7.3 The Board continues to monitor, through the PRC, the cost of providing an undergraduate education at Cambridge. Following initial difficulties in establishing a reliable methodology for making the calculation, a working group has been established, including representation from CUSU, to continue to develop the method. Agreement has been reached on the treatment of University costs, and the group is now turning its attention to College costs, and now includes representation from the Colleges.

7.4 The Board, through the PRC, approved the incorporation of the MRC Epidemiology and Cancer Units, and the CRUK Cambridge Institute as University Institutions within the School of Clinical Medicine. As well as enhancing the research base of the School, these represent important strategic acquisitions for the University.

7.5 Following submission of a Report by a Review Committee (published on 24 October 2012), a Joint Report of the Council and the General Board on IT Infrastructure and Support was published on 20 March 2013. Its principal recommendations concerned the merger of the University Computing Service and the Management Information Services Division to form a new institution (University Information Services); the establishment of a new University Office, Director of Information Services, to head the new institution; and the replacement of the current Information Strategy and Services Syndicate by an Information and Services Committee. Following Discussion of the Report, certain of its recommendations were amended, and the amended proposals were approved. The Board regard the unification of the organizations and governance of the University IT support as a major achievement. They expect to work closely with the new Information Services Committee, when established, in taking this development forward.

8. Establishment of new senior positions

8.1 As the result of various benefactions, the Board proposed the establishment of a John Harvard Professorship in the Arts, Humanities, and Social Sciences.

8.2 With the support of the Medical Research Council and the Royal Society, the Board proposed the establishment of a MRC Research Professorship of Epidemiology in the Faculty of Clinical Medicine, and of a Royal Society Research Professorship of Earth Sciences in the Department of Earth Sciences.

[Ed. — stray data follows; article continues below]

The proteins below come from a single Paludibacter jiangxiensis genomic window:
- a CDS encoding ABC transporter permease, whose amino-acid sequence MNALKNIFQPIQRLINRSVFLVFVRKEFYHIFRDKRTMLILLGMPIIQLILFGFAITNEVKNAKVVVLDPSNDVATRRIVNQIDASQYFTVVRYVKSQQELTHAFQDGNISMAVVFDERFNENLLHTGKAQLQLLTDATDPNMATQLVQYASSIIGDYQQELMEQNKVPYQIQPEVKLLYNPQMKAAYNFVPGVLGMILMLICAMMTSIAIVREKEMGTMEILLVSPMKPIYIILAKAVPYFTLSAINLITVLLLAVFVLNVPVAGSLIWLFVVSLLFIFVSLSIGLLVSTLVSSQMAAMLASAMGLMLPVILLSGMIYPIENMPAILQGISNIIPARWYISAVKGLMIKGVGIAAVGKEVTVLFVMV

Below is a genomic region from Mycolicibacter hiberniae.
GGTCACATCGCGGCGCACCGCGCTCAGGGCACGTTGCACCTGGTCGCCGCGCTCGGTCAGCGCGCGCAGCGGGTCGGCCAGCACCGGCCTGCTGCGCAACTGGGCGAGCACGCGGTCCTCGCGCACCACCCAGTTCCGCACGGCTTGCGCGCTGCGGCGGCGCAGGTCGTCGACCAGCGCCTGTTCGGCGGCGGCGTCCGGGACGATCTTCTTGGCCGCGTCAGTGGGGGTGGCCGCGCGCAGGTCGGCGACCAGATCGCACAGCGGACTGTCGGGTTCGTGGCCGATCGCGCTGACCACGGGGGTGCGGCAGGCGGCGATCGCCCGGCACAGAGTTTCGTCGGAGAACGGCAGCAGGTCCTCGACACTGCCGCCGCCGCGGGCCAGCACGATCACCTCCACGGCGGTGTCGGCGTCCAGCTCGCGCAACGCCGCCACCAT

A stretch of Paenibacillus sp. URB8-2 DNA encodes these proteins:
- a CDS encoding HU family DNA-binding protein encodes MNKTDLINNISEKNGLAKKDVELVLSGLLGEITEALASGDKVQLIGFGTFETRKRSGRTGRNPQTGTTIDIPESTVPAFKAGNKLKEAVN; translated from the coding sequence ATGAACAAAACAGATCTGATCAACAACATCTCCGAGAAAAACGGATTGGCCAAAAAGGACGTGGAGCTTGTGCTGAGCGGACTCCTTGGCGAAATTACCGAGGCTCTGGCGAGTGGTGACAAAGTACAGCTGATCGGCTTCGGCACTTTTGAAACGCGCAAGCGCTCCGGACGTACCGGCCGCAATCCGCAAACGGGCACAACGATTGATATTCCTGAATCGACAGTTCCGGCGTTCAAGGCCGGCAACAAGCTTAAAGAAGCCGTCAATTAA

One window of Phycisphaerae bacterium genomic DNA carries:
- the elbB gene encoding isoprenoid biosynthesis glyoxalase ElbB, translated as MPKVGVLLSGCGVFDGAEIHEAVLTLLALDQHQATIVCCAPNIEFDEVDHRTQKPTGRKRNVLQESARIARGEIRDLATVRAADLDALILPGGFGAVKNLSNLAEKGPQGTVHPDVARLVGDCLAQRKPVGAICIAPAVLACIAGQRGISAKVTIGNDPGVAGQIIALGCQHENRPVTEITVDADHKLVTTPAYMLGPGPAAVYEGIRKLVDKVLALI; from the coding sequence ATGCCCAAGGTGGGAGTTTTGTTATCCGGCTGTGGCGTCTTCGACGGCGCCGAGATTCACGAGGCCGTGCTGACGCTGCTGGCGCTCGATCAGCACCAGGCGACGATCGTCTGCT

8.3 The following Professorships were established, or re-established, supported by Trusts or through general University funds within the Schools concerned:

Professorship of Plant Development in the Sainsbury Laboratory;

Professorship of International Education in the Faculty of Education;

Two Professorships in the Department of Clinical Neurosciences;

Professorship of Pure Mathematics in the Department of Pure Mathematics and Mathematical Statistics;

Two Professorships in the Faculty of Philosophy;

Professorship of Aerothermal Technology in the Department of Engineering;

Professorship of Experimental Psychology in the Department of Psychology;

Professorship of Hypoxia Signalling and Cell Biology in the Department of Medicine;

Professorship of Stroke Medicine in the Department of Clinical Neurosciences;

Harold Samuel Professorship of Law and Environmental Policy in the Department of Land Economy; and a

Professorship of Empirical Macroeconomics in the Faculty of Economics.

8.4 The following Readerships were established, or re‑established, supported on general University funds within the Schools concerned:

Readership in Quantitative Sociology in the Department of Sociology;

Readership in Comparative Oncology and Genetics in the Department of Veterinary Medicine;

Two Readerships in Judge Business School;

Readership in Vasculitis in the Department of Medicine;

Readership in Cancer Risk Prevention in the Department of Public Health and Primary Care;

Readership in Neuroradiology in the Department of Radiology;

Readership in Number Theory in the Department of Pure Mathematics and Mathematical Statistics; and a

Diageo Readership in Management Studies in Judge Business School.

9. Human resources

9.1 The major items of business considered by the Board through the Human Resources Committee were as follows.

9.2 Changes to the Cambridge University Assistants’ Contributory Pension Scheme were implemented on 1 January 2013 following the publication of a Notice (Reporter, 6282, 2012–13, p. 55) and approval of a Grace on 2 November 2012 (Reporter, 6284, 2012–13, p. 117). The implementation was preceded by a communication exercise to ensure existing members understood the benefits of transfer payments to the scheme prior to the new scheme becoming effective. The scheme saw a significant increase in this activity prior to 1 January 2013.